Chords & Notes

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Reflection by Ustad Rashid Khan
( Sense; Rs. 295)

R ashid Khan's “Reflection” is a classic in more than one sense. He renders the unusual creation Jogkauns, considered a masterpiece of the 20th Century. John Ball, the sleeve notes writer of this album, traces it back to Jagannathbua Purohit Gunidas in the 1940s, and eminent musicologist Rajan P. Parrikar on the Rajan Parrikar Music Archive, narrates an interesting story about the origin of the raga, taking it back to the same source. “The raga was conceived in the late 1940s by Jagannathbuwa Purohit ‘Gunidas'. It made a splash on the concert platform in 1951, when Kumar Gandharva signed on as an active protagonist. Gunidas originally referred to his inspiration as simply ‘Kaunshi', but a subsequent discussion with B.R. Deodhar led him to re-baptise it ‘Jogkauns,' given its harmonious blend of Jog with the Kauns-anga. Gunidas' key insight was to base his melody in Malkauns but with a twist — he advanced shuddha nishad, and assigned a cameo to komal nishad. Modern rasikas will say that the melody is based in Chandrakauns, but recall that in those days what we now refer to as Chandrakauns was a novelty.” However, B. Subba Rao in his exhaustive and scholarly compilation “Raganidhi” says it is a combination of Jog and Malkauns, and curiously there is no mention of Jagannathbuwa.

This recording of a live concert from the Saptak festival in Ahmedabad opens with a deeply contemplative alaap, replete with the most subtle, but brief andolans. He dips into each note of this shadava-shadava raga, and launches into the vilambit khayal ‘Sugara Bara Paaya', as if it were an extension of his free-wheeling alaap. The meditative pauses, the gamaks and meends make for the exquisite landscape of Rashid Khan's Jogkauns.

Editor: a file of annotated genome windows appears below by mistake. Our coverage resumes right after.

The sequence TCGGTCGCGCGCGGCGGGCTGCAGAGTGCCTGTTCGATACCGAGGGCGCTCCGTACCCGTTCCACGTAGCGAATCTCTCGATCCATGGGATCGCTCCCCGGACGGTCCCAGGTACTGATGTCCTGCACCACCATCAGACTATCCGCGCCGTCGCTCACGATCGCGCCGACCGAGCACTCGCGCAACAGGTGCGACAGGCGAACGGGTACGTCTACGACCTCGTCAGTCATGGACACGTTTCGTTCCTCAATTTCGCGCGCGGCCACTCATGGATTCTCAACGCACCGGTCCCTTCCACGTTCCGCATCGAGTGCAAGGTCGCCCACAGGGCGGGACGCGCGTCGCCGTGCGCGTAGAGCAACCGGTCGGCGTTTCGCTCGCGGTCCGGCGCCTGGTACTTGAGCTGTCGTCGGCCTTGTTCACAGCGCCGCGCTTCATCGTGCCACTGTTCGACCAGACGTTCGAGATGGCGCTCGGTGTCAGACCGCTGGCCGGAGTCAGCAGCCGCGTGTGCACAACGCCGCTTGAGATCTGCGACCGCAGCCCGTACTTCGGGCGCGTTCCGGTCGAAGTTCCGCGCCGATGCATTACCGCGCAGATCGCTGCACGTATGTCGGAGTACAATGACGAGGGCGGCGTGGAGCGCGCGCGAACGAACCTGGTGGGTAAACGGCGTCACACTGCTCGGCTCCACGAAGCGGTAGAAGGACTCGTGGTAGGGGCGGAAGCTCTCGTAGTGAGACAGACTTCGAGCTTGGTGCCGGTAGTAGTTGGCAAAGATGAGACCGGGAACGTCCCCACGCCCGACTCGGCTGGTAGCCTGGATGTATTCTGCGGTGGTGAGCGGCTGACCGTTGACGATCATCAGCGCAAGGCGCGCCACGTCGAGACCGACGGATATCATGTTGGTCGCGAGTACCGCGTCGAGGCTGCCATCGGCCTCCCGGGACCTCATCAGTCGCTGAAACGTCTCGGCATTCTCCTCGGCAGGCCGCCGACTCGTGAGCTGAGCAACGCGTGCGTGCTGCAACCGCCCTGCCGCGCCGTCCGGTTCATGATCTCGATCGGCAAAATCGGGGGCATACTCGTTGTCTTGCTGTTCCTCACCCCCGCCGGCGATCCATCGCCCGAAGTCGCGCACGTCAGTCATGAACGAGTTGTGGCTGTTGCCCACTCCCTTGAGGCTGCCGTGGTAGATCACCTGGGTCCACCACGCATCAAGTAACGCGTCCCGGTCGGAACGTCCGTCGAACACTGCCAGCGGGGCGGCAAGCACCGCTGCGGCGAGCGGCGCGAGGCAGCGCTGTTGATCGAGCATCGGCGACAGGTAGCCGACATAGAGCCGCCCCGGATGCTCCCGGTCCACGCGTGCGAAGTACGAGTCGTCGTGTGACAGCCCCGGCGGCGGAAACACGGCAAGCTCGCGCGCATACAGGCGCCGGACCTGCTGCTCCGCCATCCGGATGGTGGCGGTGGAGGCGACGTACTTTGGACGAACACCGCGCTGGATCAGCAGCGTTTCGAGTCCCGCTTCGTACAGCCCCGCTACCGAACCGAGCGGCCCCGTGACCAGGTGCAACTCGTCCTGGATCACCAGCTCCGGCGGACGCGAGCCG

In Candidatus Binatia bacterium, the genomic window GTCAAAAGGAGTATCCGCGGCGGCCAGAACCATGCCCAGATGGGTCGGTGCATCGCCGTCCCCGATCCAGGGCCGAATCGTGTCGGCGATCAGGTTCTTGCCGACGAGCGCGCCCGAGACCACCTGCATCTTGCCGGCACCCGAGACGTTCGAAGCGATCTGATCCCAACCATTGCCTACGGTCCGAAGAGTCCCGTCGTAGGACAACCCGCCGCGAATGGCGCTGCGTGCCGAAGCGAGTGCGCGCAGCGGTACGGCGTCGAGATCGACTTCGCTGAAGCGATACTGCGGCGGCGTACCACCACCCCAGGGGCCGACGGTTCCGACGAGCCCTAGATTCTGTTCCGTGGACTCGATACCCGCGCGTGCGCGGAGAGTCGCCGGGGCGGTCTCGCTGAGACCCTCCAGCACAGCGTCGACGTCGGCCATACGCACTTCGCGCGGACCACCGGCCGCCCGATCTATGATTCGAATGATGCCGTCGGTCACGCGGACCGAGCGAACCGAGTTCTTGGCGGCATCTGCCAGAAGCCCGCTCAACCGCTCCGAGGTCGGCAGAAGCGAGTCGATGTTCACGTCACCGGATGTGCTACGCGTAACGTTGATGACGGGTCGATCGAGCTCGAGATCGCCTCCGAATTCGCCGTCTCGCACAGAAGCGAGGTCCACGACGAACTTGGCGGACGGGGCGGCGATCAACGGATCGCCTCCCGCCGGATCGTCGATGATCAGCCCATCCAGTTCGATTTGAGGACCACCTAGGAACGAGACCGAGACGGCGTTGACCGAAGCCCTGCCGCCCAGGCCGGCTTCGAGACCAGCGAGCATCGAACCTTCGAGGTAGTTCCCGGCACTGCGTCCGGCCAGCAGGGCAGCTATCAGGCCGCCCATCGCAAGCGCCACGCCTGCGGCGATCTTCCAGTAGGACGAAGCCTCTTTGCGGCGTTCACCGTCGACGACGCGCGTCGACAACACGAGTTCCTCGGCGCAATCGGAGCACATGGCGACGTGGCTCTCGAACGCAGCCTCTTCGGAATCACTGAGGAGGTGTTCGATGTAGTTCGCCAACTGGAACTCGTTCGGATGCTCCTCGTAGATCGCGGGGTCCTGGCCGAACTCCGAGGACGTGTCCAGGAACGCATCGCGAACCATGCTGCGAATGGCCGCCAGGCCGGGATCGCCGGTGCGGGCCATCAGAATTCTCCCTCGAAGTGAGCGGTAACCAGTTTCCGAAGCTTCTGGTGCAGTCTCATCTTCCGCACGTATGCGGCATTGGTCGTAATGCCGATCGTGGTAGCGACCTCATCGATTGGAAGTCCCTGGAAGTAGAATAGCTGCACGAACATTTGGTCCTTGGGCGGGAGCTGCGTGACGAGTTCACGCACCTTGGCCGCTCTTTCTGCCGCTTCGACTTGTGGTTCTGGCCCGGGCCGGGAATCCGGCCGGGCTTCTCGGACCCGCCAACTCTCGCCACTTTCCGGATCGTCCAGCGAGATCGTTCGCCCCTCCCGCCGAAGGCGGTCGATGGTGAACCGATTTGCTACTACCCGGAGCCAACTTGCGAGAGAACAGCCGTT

Murad Ali on sarangi plumbs the depths of this relatively modern raga, yet so ancient in its temperament. It almost seems as if his notes bridge many time zones. Throughout the rendition, the tivra gandhar and tivra madhyama are present more as suggestions; their presence is tantalisingly brief — before you exclaim in delight, it lingers as a memory.

The cascading swara clusters heighten the mood of the raga. Mehmood Dhaulpuri on harmonium works wonders at this juncture. The three inspire each other, feeding off each other's imagination. The bandish in teental is beautiful in ‘Peera Parayi Nahin'. Gopal Krishna carves unique patterns with his paltas, but falters in one or two instances.

Rashid Khan — as musicologists and musicians have hailed him — remains one of the most outstanding musicians of our times. One cannot help remembering poet Da.Ra. Bendre's line ‘Aanu Taanada Tananana' — music is when you become the song itself. Rashid Khan becomes the raga.





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